Stephen Pryor: Off the Charts
Metaphorically speaking. - Not


"Off the charts" seems to be a recent idiom.  Around the 1970's or 1980's, execs at Atari, Apple, and Yankee Stadium would talk about their profits.  "You're not going to believe our profits.  Off the chart again this quarter."

Before too long ... "Man, I had a steak at Ruth's Chris that was off the charts."  "You gotta check this new sports blog.  Dr. D's infotainment is off the charts."  "The dehydrated onions on my Quarter Pounder were off the charts."  It kind of lost its force.

"Off the charts" is so much a metaphor that we're now introducing a new concept by --- > using a chart on which data is off it.


=== Say 'Allo to My Leeetle Frien', Dept. ===

You'll notice that the Brooks Baseball chart is designed to contain the pitch movement of the major league pitcher population.  It extends to 15" in every direction because no pitcher throws a slider that moves gloveside by more than that.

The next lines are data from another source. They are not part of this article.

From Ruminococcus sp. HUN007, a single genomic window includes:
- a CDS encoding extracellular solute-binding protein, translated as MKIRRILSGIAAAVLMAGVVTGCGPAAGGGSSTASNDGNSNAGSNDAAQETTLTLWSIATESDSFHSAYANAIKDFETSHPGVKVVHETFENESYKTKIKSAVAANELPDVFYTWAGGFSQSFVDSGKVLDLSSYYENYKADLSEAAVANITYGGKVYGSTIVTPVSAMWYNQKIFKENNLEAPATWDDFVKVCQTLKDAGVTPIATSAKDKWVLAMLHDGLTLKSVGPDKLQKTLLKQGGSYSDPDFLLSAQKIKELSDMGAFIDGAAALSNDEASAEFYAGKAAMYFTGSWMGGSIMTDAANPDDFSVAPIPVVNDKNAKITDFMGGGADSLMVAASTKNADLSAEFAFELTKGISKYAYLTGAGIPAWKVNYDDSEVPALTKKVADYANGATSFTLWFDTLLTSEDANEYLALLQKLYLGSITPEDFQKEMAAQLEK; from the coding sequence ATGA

You'll notice also that Stephen Pryor threw 3 fastballs on Friday that rose by 16" and 17".  None of them hopped by less than a foot.


In Ken Griffey Jr's rookie year, a reporter asked him how he planned to deal with Nolan Ryan.  Junior was instant.  "Get on top of it!," he said while making a face as though somebody asked him how he planned to put his mitt on.  

See, a bat's swing plane rises as it proceeds.  If they're late on a pitch, the bat is low relative to the ball.  They compensate by aiming at the top half of the ball.  Great hitters -- we're using hearsay, Your Honor -- don't think in terms of "body" and "bat."  The bat is part of themselves.  They try to jump their bodies on top of the pitch, "capping" the ball and "making him get it down," in order to deal with a super-hot fastball.